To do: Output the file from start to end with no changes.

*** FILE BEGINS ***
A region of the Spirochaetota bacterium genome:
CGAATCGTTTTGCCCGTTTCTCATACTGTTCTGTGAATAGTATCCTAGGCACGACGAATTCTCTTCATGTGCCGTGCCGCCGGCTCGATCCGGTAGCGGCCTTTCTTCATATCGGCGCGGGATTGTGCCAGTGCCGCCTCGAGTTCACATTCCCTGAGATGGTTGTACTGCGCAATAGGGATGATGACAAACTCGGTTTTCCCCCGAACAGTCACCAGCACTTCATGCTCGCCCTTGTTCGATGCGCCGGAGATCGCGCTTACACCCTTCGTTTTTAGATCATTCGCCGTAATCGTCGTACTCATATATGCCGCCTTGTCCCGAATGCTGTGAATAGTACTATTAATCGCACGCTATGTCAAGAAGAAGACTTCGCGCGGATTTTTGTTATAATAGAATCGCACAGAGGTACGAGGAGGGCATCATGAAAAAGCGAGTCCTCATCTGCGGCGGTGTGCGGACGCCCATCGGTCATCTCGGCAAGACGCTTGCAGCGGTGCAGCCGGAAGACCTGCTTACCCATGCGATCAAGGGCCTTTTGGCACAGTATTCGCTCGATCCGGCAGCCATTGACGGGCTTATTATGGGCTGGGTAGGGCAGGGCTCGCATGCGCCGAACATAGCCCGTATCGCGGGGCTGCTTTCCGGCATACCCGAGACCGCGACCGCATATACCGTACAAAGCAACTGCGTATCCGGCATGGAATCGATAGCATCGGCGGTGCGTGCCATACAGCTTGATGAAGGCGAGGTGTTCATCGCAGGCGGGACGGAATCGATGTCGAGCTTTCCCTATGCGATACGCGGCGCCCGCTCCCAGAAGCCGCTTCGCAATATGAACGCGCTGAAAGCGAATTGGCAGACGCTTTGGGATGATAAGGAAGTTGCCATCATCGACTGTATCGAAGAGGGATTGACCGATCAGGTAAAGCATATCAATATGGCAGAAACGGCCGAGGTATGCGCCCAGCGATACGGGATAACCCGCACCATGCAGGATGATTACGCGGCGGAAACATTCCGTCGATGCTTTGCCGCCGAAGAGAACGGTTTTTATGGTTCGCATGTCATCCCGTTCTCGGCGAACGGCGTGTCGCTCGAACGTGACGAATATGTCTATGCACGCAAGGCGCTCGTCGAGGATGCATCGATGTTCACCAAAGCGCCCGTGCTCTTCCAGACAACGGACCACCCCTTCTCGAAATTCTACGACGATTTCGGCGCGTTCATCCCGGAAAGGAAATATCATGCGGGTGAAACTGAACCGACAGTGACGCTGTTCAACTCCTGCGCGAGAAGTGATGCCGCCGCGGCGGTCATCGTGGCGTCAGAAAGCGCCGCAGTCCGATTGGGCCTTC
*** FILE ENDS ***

A region of the Spirochaetota bacterium genome:
CGAATCGTTTTGCCCGTTTCTCATACTGTTCTGTGAATAGTATCCTAGGCACGACGAATTCTCTTCATGTGCCGTGCCGCCGGCTCGATCCGGTAGCGGCCTTTCTTCATATCGGCGCGGGATTGTGCCAGTGCCGCCTCGAGTTCACATTCCCTGAGATGGTTGTACTGCGCAATAGGGATGATGACAAACTCGGTTTTCCCCCGAACAGTCACCAGCACTTCATGCTCGCCCTTGTTCGATGCGCCGGAGATCGCGCTTACACCCTTCGTTTTTAGATCATTCGCCGTAATCGTCGTACTCATATATGCCGCCTTGTCCCGAATGCTGTGAATAGTACTATTAATCGCACGCTATGTCAAGAAGAAGACTTCGCGCGGATTTTTGTTATAATAGAATCGCACAGAGGTACGAGGAGGGCATCATGAAAAAGCGAGTCCTCATCTGCGGCGGTGTGCGGACGCCCATCGGTCATCTCGGCAAGACGCTTGCAGCGGTGCAGCCGGAAGACCTGCTTACCCATGCGATCAAGGGCCTTTTGGCACAGTATTCGCTCGATCCGGCAGCCATTGACGGGCTTATTATGGGCTGGGTAGGGCAGGGCTCGCATGCGCCGAACATAGCCCGTATCGCGGGGCTGCTTTCCGGCATACCCGAGACCGCGACCGCATATACCGTACAAAGCAACTGCGTATCCGGCATGGAATCGATAGCATCGGCGGTGCGTGCCATACAGCTTGATGAAGGCGAGGTGTTCATCGCAGGCGGGACGGAATCGATGTCGAGCTTTCCCTATGCGATACGCGGCGCCCGCTCCCAGAAGCCGCTTCGCAATATGAACGCGCTGAAAGCGAATTGGCAGACGCTTTGGGATGATAAGGAAGTTGCCATCATCGACTGTATCGAAGAGGGATTGACCGATCAGGTAAAGCATATCAATATGGCAGAAACGGCCGAGGTATGCGCCCAGCGATACGGGATAACCCGCACCATGCAGGATGATTACGCGGCGGAAACATTCCGTCGATGCTTTGCCGCCGAAGAGAACGGTTTTTATGGTTCGCATGTCATCCCGTTCTCGGCGAACGGCGTGTCGCTCGAACGTGACGAATATGTCTATGCACGCAAGGCGCTCGTCGAGGATGCATCGATGTTCACCAAAGCGCCCGTGCTCTTCCAGACAACGGACCACCCCTTCTCGAAATTCTACGACGATTTCGGCGCGTTCATCCCGGAAAGGAAATATCATGCGGGTGAAACTGAACCGACAGTGACGCTGTTCAACTCCTGCGCGAGAAGTGATGCCGCCGCGGCGGTCATCGTGGCGTCAGAAAGCGCCGCAGTCCGATTGGGCCTTC